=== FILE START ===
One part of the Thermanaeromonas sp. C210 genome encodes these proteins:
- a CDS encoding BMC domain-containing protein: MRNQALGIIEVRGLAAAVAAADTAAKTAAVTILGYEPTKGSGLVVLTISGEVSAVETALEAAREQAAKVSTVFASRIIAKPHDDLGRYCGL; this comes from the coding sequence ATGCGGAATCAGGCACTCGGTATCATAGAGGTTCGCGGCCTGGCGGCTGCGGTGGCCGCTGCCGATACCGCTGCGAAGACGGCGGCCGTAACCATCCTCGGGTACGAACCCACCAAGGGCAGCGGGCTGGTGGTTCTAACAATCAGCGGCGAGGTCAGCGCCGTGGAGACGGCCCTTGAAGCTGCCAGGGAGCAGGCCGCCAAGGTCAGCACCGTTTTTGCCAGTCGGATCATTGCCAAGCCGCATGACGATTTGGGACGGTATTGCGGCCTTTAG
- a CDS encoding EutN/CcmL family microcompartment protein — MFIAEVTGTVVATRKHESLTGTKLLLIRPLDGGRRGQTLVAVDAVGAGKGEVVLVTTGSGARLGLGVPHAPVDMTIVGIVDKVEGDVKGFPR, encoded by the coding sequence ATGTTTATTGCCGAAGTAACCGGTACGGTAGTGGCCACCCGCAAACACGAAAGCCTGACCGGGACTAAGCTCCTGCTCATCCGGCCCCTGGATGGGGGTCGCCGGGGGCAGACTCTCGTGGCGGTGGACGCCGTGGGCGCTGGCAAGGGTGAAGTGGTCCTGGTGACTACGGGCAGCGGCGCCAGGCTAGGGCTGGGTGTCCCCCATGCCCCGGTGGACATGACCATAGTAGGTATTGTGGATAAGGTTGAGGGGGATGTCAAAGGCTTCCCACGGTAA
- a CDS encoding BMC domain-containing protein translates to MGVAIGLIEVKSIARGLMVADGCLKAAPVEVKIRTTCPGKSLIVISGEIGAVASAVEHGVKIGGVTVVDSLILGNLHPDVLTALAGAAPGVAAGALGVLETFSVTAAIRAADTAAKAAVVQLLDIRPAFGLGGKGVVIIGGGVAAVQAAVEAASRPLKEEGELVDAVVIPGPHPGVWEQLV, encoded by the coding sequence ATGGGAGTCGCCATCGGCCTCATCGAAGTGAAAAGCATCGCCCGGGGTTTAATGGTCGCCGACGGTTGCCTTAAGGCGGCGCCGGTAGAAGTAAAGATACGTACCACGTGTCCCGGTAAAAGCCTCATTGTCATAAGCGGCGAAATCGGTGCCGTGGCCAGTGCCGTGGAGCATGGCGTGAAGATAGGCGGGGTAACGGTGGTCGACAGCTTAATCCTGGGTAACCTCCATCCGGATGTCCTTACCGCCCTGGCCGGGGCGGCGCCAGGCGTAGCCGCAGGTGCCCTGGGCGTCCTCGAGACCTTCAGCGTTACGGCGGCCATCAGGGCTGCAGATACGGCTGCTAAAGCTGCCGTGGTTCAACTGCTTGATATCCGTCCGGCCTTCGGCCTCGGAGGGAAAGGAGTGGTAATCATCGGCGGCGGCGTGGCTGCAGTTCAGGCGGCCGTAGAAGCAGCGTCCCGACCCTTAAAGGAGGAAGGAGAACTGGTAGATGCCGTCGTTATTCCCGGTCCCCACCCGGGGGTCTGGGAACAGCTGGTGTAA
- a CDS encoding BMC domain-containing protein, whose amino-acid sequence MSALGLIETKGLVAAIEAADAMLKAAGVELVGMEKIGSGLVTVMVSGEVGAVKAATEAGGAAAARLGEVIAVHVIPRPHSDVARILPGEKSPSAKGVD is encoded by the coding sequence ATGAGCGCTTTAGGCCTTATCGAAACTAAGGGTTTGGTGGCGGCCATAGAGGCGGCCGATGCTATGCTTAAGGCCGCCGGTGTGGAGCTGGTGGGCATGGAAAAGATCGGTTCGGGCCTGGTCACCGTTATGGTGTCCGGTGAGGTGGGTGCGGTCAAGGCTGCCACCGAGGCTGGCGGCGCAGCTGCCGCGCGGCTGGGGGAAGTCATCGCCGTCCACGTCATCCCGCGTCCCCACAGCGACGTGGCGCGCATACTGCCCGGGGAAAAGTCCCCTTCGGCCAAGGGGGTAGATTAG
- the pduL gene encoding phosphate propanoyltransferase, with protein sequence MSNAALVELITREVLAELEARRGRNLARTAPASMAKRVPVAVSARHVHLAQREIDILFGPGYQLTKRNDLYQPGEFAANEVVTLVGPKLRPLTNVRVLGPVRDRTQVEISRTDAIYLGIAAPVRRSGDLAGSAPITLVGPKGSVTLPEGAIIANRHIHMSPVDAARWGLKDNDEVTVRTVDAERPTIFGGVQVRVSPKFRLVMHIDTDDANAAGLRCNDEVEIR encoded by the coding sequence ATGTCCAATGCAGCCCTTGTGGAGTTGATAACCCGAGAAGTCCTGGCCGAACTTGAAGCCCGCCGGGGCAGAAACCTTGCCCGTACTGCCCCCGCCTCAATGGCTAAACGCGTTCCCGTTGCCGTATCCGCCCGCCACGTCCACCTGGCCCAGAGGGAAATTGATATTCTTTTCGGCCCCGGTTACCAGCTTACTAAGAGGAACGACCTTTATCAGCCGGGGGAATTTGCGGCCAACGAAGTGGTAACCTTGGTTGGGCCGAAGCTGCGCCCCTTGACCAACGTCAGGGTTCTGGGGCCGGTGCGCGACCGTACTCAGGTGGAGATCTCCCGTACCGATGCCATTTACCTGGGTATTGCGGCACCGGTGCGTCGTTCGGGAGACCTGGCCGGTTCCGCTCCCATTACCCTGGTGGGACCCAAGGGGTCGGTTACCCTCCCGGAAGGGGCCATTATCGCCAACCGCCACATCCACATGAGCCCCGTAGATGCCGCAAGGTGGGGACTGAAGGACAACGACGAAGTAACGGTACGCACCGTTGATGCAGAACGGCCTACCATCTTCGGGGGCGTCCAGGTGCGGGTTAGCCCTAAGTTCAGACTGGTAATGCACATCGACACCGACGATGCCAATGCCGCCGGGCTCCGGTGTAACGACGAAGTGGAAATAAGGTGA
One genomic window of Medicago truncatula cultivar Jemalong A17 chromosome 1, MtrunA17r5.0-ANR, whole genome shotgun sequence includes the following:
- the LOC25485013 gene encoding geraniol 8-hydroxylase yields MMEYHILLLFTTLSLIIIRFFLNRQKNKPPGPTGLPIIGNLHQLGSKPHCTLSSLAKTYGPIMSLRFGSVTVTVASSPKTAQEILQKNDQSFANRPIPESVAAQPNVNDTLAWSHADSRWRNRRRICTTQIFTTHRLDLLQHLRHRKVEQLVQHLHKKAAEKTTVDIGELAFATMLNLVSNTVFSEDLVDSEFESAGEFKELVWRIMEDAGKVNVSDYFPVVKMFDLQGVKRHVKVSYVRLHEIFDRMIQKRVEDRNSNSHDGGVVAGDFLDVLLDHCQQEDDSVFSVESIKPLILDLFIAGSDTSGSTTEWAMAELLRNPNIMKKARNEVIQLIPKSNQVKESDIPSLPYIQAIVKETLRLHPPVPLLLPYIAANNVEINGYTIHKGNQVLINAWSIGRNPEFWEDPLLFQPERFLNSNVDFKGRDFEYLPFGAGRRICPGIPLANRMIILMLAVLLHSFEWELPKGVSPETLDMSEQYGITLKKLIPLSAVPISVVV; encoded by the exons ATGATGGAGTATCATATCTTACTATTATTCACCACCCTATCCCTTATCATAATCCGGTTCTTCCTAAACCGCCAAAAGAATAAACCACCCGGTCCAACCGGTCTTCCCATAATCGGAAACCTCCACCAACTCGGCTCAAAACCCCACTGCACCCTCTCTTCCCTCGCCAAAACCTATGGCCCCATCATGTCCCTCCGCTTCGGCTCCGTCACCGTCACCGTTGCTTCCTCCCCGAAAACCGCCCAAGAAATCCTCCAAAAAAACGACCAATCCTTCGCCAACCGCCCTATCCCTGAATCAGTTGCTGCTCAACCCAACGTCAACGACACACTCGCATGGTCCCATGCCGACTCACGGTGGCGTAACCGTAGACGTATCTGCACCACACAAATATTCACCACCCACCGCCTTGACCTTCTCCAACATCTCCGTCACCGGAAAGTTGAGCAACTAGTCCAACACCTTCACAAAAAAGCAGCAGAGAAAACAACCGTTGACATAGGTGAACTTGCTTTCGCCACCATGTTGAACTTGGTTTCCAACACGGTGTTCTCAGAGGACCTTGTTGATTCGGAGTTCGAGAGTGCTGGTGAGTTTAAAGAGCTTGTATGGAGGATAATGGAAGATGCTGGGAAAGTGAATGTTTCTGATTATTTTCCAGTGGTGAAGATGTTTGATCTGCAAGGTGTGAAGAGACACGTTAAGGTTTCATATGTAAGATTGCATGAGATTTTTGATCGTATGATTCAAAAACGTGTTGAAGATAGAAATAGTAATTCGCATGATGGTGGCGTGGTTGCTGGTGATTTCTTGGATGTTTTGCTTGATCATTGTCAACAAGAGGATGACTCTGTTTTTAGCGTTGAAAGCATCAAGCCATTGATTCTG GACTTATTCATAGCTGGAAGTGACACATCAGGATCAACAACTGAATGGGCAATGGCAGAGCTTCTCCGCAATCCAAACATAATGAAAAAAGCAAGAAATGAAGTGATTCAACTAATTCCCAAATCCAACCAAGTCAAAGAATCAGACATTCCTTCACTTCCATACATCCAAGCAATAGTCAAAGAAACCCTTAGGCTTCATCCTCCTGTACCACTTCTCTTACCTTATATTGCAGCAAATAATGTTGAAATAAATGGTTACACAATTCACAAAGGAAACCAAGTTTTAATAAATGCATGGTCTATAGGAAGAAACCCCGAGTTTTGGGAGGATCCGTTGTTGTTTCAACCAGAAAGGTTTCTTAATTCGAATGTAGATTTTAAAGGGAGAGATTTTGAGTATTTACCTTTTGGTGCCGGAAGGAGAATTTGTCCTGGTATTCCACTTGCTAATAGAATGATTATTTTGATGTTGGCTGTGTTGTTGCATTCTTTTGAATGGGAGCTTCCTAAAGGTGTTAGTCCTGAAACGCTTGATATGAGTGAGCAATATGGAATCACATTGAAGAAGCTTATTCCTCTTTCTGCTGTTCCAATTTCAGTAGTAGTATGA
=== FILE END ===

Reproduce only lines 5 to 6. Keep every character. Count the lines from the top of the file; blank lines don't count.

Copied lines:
- a CDS encoding BMC domain-containing protein, whose amino-acid sequence MSALGLIETKGLVAAIEAADAMLKAAGVELVGMEKIGSGLVTVMVSGEVGAVKAATEAGGAAAARLGEVIAVHVIPRPHSDVARILPGEKSPSAKGVD is encoded by the coding sequence ATGAGCGCTTTAGGCCTTATCGAAACTAAGGGTTTGGTGGCGGCCATAGAGGCGGCCGATGCTATGCTTAAGGCCGCCGGTGTGGAGCTGGTGGGCATGGAAAAGATCGGTTCGGGCCTGGTCACCGTTATGGTGTCCGGTGAGGTGGGTGCGGTCAAGGCTGCCACCGAGGCTGGCGGCGCAGCTGCCGCGCGGCTGGGGGAAGTCATCGCCGTCCACGTCATCCCGCGTCCCCACAGCGACGTGGCGCGCATACTGCCCGGGGAAAAGTCCCCTTCGGCCAAGGGGGTAGATTAG
- the pduL gene encoding phosphate propanoyltransferase, with protein sequence MSNAALVELITREVLAELEARRGRNLARTAPASMAKRVPVAVSARHVHLAQREIDILFGPGYQLTKRNDLYQPGEFAANEVVTLVGPKLRPLTNVRVLGPVRDRTQVEISRTDAIYLGIAAPVRRSGDLAGSAPITLVGPKGSVTLPEGAIIANRHIHMSPVDAARWGLKDNDEVTVRTVDAERPTIFGGVQVRVSPKFRLVMHIDTDDANAAGLRCNDEVEIR encoded by the coding sequence ATGTCCAATGCAGCCCTTGTGGAGTTGATAACCCGAGAAGTCCTGGCCGAACTTGAAGCCCGCCGGGGCAGAAACCTTGCCCGTACTGCCCCCGCCTCAATGGCTAAACGCGTTCCCGTTGCCGTATCCGCCCGCCACGTCCACCTGGCCCAGAGGGAAATTGATATTCTTTTCGGCCCCGGTTACCAGCTTACTAAGAGGAACGACCTTTATCAGCCGGGGGAATTTGCGGCCAACGAAGTGGTAACCTTGGTTGGGCCGAAGCTGCGCCCCTTGACCAACGTCAGGGTTCTGGGGCCGGTGCGCGACCGTACTCAGGTGGAGATCTCCCGTACCGATGCCATTTACCTGGGTATTGCGGCACCGGTGCGTCGTTCGGGAGACCTGGCCGGTTCCGCTCCCATTACCCTGGTGGGACCCAAGGGGTCGGTTACCCTCCCGGAAGGGGCCATTATCGCCAACCGCCACATCCACATGAGCCCCGTAGATGCCGCAAGGTGGGGACTGAAGGACAACGACGAAGTAACGGTACGCACCGTTGATGCAGAACGGCCTACCATCTTCGGGGGCGTCCAGGTGCGGGTTAGCCCTAAGTTCAGACTGGTAATGCACATCGACACCGACGATGCCAATGCCGCCGGGCTCCGGTGTAACGACGAAGTGGAAATAAGGTGA